## Determining best location of outrigger and belt truss system

In the following sections, outrigger–belt truss system was located optimally based on maximum roof displacement, base shear and overturning moment. For this purpose, outrigger and belt truss system location is changed from the first to the last storey and each time the mentioned parameters are calculated. The best location is imputed to a height which brings about the minimum amount of the above mentioned parameters. Therefore, the best location of belt truss is determined for four different cases: elastic structure supported on a fixed base (El FB), elastic soil–structure system (El SSI), in-elastic structure supported on a fixed-base (In-El FB), and in-elastic soil–structure system (In-El SSI).

### Overturning moment

Best location of outrigger and belt truss system based on overturning moment and reduction of overturning moment in the relation to the system without outrigger and belt truss system

Best location (L) | Reduction percent (%) | |
---|---|---|

EL FB | 0.83 | 23.67 |

EL SSI | 0.77 | 17 |

In-EL FB | 0.83 | 24.5 |

In-EL SSI | 0.8 | 27.72 |

### Base shear

Best location of outrigger and belt truss system based on base shear and the reduction of base shear relative to the system without outrigger and belt truss system

Best location (L) | Reduction percent (%) | |
---|---|---|

EL FB | 0.67 | 3 |

EL SSI | 0.67 | 7.4 |

In-EL FB | 0.83 | 16 |

In-EL SSI | 0.43 | 5 |

### Maximum roof displacement

Best location of outrigger and belt truss system based on roof displacement and the reduction of roof displacement relative to the system without outrigger and belt truss system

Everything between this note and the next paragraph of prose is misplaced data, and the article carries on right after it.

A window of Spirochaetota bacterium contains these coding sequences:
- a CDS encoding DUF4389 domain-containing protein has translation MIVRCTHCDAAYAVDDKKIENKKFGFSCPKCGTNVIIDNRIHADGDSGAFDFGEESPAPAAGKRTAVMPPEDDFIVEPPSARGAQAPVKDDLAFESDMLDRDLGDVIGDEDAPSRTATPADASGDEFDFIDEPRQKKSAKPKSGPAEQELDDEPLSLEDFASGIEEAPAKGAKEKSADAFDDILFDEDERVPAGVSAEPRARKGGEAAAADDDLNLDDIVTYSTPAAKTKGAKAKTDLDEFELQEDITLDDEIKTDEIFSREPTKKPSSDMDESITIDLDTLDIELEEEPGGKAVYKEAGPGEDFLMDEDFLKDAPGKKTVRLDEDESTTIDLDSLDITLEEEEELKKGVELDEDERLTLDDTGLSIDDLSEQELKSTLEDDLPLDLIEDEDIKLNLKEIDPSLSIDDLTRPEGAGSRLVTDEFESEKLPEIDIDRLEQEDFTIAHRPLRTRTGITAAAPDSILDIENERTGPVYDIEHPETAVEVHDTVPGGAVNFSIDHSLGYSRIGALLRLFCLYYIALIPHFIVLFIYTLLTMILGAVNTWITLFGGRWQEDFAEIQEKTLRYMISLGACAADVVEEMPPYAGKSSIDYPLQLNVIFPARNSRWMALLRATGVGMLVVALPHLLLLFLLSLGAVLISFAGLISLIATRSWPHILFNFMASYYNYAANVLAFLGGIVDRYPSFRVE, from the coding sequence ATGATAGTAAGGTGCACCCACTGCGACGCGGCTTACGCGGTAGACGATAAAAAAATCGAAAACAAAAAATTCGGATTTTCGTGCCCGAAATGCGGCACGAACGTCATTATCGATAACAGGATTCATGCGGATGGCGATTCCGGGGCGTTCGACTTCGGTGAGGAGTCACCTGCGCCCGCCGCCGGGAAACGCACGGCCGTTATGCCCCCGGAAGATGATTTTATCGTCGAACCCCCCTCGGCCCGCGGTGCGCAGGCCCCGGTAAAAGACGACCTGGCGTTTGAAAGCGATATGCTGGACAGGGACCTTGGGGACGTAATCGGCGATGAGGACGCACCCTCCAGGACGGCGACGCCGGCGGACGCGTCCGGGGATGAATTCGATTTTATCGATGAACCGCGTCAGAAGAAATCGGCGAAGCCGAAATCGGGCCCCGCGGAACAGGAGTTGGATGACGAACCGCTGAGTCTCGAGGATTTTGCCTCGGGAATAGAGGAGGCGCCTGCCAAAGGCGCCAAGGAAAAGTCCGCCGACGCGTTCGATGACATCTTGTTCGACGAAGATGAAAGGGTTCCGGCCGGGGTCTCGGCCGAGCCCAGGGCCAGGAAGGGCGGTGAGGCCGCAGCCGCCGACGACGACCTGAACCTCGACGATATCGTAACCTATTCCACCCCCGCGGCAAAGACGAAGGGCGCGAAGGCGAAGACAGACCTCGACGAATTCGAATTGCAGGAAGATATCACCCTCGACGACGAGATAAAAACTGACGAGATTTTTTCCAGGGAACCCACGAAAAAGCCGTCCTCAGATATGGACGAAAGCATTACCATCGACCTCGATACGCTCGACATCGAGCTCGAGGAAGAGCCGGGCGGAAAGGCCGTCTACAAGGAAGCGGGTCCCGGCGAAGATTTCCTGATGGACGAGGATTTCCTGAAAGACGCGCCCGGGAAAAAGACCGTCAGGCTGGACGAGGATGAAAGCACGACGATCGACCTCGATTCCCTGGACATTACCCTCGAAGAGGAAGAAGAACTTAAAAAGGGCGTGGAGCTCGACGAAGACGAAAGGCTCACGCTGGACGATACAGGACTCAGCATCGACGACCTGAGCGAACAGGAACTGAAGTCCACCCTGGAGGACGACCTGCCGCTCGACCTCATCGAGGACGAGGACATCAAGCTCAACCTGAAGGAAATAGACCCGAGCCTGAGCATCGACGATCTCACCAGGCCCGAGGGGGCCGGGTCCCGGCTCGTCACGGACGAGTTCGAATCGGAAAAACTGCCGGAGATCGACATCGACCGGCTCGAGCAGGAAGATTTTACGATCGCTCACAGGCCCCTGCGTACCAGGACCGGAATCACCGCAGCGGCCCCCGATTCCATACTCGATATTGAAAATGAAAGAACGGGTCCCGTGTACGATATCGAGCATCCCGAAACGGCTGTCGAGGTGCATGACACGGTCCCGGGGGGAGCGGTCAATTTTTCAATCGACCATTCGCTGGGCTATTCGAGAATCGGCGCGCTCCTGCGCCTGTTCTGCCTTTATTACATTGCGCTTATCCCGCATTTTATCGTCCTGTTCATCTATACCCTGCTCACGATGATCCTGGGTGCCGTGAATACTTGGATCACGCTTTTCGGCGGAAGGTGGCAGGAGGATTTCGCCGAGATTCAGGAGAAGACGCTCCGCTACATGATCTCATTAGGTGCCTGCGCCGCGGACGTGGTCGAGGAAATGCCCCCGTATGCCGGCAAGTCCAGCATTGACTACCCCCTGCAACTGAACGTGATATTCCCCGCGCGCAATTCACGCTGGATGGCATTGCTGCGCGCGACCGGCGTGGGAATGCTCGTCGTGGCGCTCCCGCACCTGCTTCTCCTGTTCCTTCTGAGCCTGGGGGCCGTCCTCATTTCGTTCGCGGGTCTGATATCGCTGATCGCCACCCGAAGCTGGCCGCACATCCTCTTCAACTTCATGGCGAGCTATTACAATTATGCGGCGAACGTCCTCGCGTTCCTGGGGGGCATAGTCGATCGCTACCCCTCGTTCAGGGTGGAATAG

Best location (L) | Reduction percent (%) | |
---|---|---|

EL FB | 0.47 | 14.27 |

EL SSI | 0.53 | 13.57 |

In-EL FB | 0.27 | 11 |

In-EL SSI | 0.33 | 16.41 |

## Conclusion

In the present paper, SSI was investigated for tall buildings with the objective of finding best location of outrigger and belt truss system. In this process, outrigger–belt truss was located optimally based on a few decisive parameters, applied once to an SSI system and once to a system with fixed base. For both systems, two types of analysis, namely elastic and in-elastic analyses, were performed. Comparison of the results revealed that elastic analysis predicted larger values of overturning moment and base shear for both systems (i.e., SSI and fixed base system) than the values obtained in in-elastic analysis. Conversely, the amount of roof displacement increased in the in-elastic analysis. It can be concluded that SSI model in both types of analysis can predict larger values for roof displacement. Since the presence of soil in the model increased lateral displacement, it can be concluded that in the designing tall buildings, locating the belt truss optimally with the objective of decreasing lateral displacement is of primary importance. Furthermore, base shear and moment as additional parameters can be minimized; it was shown how considering SSI affects the best location of belt truss. Also, in elastic analysis for both systems, namely with fixed base and with SSI, locating the belt truss at higher stories caused lower values of roof displacement.

## Notes

## References

- Alavi A, Rahgozar P, Rahgozar R (2018) Minimum-weight design of high-rise structures subjected to flexural vibration at a desired natural frequency. Struct Design Tall Spec Build 27(15):e1515CrossRefGoogle Scholar